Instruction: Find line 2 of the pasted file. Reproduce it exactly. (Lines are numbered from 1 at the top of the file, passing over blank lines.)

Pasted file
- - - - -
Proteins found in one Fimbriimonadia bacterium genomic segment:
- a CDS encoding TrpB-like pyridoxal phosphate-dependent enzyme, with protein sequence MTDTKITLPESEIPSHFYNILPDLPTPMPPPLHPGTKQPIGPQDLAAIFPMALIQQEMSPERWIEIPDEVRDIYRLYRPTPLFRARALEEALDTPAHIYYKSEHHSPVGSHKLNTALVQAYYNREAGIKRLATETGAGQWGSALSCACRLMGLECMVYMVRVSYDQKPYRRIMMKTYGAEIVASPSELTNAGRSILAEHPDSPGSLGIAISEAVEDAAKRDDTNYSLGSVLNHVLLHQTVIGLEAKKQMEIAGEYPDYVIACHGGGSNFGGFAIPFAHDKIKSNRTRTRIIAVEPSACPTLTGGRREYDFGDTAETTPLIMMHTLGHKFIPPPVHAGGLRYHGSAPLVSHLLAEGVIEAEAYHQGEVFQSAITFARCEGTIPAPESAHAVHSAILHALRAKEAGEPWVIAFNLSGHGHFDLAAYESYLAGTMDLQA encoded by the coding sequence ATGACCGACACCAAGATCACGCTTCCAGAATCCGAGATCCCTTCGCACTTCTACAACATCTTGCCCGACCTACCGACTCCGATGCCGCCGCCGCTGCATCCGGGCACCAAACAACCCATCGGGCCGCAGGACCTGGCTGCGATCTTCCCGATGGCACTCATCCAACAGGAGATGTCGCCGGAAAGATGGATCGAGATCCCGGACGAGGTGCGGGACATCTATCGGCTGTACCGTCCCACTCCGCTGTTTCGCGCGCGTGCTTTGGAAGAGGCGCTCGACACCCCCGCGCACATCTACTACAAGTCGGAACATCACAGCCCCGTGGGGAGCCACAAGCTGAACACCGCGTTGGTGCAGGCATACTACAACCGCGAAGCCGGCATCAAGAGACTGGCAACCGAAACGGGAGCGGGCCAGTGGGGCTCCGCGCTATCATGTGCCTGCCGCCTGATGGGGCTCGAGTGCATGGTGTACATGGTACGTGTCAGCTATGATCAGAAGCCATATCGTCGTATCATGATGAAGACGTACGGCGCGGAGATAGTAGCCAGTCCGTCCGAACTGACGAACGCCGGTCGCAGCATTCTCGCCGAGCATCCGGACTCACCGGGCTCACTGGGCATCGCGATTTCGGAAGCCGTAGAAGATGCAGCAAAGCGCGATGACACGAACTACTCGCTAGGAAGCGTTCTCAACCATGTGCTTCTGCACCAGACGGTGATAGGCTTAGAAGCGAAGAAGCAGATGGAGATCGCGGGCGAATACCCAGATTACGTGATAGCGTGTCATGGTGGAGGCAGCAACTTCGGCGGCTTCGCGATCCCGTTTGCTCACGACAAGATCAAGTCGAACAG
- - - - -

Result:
- a CDS encoding TrpB-like pyridoxal phosphate-dependent enzyme, with protein sequence MTDTKITLPESEIPSHFYNILPDLPTPMPPPLHPGTKQPIGPQDLAAIFPMALIQQEMSPERWIEIPDEVRDIYRLYRPTPLFRARALEEALDTPAHIYYKSEHHSPVGSHKLNTALVQAYYNREAGIKRLATETGAGQWGSALSCACRLMGLECMVYMVRVSYDQKPYRRIMMKTYGAEIVASPSELTNAGRSILAEHPDSPGSLGIAISEAVEDAAKRDDTNYSLGSVLNHVLLHQTVIGLEAKKQMEIAGEYPDYVIACHGGGSNFGGFAIPFAHDKIKSNRTRTRIIAVEPSACPTLTGGRREYDFGDTAETTPLIMMHTLGHKFIPPPVHAGGLRYHGSAPLVSHLLAEGVIEAEAYHQGEVFQSAITFARCEGTIPAPESAHAVHSAILHALRAKEAGEPWVIAFNLSGHGHFDLAAYESYLAGTMDLQA encoded by the coding sequence ATGACCGACACCAAGATCACGCTTCCAGAATCCGAGATCCCTTCGCACTTCTACAACATCTTGCCCGACCTACCGACTCCGATGCCGCCGCCGCTGCATCCGGGCACCAAACAACCCATCGGGCCGCAGGACCTGGCTGCGATCTTCCCGATGGCACTCATCCAACAGGAGATGTCGCCGGAAAGATGGATCGAGATCCCGGACGAGGTGCGGGACATCTATCGGCTGTACCGTCCCACTCCGCTGTTTCGCGCGCGTGCTTTGGAAGAGGCGCTCGACACCCCCGCGCACATCTACTACAAGTCGGAACATCACAGCCCCGTGGGGAGCCACAAGCTGAACACCGCGTTGGTGCAGGCATACTACAACCGCGAAGCCGGCATCAAGAGACTGGCAACCGAAACGGGAGCGGGCCAGTGGGGCTCCGCGCTATCATGTGCCTGCCGCCTGATGGGGCTCGAGTGCATGGTGTACATGGTACGTGTCAGCTATGATCAGAAGCCATATCGTCGTATCATGATGAAGACGTACGGCGCGGAGATAGTAGCCAGTCCGTCCGAACTGACGAACGCCGGTCGCAGCATTCTCGCCGAGCATCCGGACTCACCGGGCTCACTGGGCATCGCGATTTCGGAAGCCGTAGAAGATGCAGCAAAGCGCGATGACACGAACTACTCGCTAGGAAGCGTTCTCAACCATGTGCTTCTGCACCAGACGGTGATAGGCTTAGAAGCGAAGAAGCAGATGGAGATCGCGGGCGAATACCCAGATTACGTGATAGCGTGTCATGGTGGAGGCAGCAACTTCGGCGGCTTCGCGATCCCGTTTGCTCACGACAAGATCAAGTCGAACAG